The Worldwide Fund for Nature has started a new appeal on behalf of a species it says has now been recognised as among the world's most endangered.
The Greater-Mouthed Premiership Manager, or Managerium Footballaris, is now so under pressure that the average life expectancy of the animal has dropped to just five months. The strain of a life lived in the spotlight of high-risk hunting for results, predatory referees and the demands of species further down the food chain - professional footballers (Primadonna Kickaballabout) - has resulted in a dwindling pool of available specimens.
Randy Savage, spokesman for the WWF, said today, "something needs to be done to protect the F. Managerium species before it becomes completely extinct. Just today we heard that we had lost two more rare breeds - Luis Felipe Scolari (M. Brazilis) and Tony Adams (M. Buttuglius). This decimation of the species cannot be allowed to continue".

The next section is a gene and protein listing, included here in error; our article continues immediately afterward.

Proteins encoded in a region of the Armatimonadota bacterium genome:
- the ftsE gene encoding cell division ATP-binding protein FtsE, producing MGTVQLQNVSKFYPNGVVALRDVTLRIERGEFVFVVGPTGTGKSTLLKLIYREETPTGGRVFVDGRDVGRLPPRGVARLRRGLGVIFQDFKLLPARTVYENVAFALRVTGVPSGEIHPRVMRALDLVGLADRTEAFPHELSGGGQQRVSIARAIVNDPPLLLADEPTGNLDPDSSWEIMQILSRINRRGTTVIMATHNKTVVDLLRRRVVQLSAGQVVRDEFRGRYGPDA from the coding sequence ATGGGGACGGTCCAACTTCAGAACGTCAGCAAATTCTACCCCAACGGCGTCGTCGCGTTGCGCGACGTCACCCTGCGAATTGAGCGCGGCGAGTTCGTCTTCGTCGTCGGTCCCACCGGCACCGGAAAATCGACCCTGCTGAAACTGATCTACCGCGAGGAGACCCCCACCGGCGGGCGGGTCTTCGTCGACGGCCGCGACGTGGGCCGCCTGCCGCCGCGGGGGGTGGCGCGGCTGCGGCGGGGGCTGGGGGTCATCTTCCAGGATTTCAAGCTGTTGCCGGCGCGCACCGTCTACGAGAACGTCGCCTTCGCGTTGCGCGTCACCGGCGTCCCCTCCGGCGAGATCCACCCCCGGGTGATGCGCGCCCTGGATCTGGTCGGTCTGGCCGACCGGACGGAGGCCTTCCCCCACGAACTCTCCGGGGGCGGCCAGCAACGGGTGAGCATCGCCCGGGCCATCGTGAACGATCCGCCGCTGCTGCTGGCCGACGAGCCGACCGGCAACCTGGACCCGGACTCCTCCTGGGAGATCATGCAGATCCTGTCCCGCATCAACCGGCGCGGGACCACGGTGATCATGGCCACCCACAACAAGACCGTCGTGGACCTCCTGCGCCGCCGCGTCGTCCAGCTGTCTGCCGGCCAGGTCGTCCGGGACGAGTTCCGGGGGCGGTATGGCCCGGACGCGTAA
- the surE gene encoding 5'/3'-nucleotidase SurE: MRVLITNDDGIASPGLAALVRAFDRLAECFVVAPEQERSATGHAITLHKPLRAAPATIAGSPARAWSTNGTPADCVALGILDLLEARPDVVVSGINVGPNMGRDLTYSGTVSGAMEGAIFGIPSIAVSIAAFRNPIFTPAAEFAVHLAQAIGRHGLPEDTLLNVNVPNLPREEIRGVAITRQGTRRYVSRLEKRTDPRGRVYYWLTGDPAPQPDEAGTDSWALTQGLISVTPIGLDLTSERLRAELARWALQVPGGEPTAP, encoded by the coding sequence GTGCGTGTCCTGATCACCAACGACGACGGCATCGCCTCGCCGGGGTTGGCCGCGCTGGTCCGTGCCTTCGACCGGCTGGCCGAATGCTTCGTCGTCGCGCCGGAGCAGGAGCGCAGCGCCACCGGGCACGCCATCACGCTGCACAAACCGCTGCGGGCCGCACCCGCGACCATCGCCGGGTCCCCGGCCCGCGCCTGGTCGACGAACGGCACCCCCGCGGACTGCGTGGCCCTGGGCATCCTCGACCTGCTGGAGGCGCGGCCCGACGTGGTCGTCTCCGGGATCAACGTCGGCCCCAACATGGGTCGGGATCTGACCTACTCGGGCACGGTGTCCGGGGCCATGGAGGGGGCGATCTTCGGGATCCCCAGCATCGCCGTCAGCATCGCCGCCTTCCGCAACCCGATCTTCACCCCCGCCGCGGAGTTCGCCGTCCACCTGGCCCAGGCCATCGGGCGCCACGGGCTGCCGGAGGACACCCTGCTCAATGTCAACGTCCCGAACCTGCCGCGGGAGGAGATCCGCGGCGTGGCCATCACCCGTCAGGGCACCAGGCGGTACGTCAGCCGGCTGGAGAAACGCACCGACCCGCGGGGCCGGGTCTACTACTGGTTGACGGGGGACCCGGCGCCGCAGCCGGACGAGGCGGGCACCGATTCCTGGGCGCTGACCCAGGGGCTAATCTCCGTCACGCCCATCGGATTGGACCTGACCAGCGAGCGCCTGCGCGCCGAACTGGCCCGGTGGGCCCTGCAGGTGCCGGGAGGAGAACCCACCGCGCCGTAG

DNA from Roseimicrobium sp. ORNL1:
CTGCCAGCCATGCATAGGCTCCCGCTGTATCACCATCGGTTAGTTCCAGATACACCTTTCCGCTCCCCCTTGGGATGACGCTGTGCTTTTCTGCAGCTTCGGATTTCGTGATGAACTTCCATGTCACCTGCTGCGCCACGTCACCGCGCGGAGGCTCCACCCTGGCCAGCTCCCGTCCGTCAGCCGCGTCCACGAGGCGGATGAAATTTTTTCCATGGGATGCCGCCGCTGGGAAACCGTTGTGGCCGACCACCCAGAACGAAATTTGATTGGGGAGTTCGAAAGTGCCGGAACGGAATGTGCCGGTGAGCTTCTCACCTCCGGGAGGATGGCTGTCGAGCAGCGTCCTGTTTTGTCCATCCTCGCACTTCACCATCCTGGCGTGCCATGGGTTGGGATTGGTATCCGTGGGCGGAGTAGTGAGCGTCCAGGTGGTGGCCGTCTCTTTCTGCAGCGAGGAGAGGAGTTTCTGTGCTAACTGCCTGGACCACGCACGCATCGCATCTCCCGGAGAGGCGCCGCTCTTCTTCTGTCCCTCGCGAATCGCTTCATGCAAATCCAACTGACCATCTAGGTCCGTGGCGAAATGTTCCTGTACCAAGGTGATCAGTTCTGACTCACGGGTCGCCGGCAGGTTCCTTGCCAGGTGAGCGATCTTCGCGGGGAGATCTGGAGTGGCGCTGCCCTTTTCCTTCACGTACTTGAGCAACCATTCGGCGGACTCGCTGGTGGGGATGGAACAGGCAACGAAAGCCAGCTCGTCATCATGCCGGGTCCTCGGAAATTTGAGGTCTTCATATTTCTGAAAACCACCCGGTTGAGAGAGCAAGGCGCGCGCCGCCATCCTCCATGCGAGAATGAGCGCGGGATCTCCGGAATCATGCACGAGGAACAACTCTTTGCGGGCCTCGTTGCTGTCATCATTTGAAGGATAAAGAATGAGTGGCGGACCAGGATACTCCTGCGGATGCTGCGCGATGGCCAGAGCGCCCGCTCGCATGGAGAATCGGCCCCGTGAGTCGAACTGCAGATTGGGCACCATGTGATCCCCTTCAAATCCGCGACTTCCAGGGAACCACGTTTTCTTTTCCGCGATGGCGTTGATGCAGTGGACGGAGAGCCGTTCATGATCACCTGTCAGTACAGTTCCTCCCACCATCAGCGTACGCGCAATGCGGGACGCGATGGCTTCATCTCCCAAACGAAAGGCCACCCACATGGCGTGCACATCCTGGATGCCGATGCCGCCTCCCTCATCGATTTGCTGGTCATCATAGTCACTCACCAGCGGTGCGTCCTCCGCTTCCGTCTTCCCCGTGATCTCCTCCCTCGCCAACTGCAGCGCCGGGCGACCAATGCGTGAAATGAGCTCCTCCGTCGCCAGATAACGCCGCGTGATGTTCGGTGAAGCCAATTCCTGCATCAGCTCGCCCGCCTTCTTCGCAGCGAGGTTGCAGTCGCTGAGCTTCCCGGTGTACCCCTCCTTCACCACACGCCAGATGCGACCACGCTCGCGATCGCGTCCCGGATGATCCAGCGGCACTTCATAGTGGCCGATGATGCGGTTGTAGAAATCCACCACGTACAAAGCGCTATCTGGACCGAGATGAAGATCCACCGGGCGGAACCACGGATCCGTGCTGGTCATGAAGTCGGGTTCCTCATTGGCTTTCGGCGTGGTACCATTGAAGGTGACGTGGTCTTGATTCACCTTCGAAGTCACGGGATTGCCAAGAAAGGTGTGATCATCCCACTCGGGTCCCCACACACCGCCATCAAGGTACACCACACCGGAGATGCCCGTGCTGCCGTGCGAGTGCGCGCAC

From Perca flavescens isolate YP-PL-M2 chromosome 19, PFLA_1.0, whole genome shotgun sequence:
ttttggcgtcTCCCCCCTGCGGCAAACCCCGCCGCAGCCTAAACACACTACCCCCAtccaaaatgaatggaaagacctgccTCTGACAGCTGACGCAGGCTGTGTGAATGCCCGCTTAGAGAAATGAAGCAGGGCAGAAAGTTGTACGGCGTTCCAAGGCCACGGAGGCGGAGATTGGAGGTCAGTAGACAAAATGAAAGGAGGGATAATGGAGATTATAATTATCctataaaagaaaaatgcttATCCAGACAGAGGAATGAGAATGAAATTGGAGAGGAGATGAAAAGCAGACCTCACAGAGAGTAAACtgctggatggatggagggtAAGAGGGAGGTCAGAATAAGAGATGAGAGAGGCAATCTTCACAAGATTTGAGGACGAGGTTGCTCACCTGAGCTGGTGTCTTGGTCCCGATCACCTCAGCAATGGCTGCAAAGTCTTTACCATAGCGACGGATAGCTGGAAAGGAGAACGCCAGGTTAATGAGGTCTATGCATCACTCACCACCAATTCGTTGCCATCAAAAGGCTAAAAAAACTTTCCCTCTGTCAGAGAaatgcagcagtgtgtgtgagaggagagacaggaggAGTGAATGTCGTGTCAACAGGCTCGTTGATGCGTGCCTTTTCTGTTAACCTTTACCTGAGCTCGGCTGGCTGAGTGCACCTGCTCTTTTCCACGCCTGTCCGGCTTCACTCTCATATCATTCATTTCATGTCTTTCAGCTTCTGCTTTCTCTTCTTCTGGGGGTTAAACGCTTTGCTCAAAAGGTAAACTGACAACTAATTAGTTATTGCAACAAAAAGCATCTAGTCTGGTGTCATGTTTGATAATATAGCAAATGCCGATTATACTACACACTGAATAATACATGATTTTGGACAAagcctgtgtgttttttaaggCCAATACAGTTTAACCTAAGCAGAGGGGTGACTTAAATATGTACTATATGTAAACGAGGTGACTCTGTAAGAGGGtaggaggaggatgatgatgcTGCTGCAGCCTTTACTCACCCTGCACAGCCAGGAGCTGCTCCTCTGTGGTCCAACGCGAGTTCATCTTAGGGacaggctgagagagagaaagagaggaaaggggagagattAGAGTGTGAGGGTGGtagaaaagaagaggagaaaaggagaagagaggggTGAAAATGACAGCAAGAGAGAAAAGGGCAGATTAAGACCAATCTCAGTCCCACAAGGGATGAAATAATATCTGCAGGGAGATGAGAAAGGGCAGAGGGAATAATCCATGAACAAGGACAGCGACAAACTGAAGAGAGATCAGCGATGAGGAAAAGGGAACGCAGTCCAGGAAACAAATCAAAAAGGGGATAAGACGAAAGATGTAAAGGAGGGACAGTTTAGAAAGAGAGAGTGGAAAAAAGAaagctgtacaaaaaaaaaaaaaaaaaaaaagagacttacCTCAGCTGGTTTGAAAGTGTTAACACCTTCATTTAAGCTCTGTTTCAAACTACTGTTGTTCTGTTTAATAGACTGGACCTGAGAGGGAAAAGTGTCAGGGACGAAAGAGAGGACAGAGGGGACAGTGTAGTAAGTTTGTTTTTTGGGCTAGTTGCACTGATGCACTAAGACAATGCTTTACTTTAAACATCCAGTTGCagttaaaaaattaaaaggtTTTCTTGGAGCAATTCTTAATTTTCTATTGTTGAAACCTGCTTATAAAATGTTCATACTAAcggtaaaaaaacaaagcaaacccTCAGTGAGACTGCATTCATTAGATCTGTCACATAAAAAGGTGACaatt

A Premiership source defended the survival rate of managers, saying that the attrition was 'within reasonable parameters' and, though there were some issues regarding poaching, they were looking at methods of breeding managers in captivity to ensure an ongoing supply in the wild.
We attempted to view the rare and unstable species Kevin Keegan (M. Flapaboutallot) but sadly he just started into a rant about Alex Ferguson and we lost interest.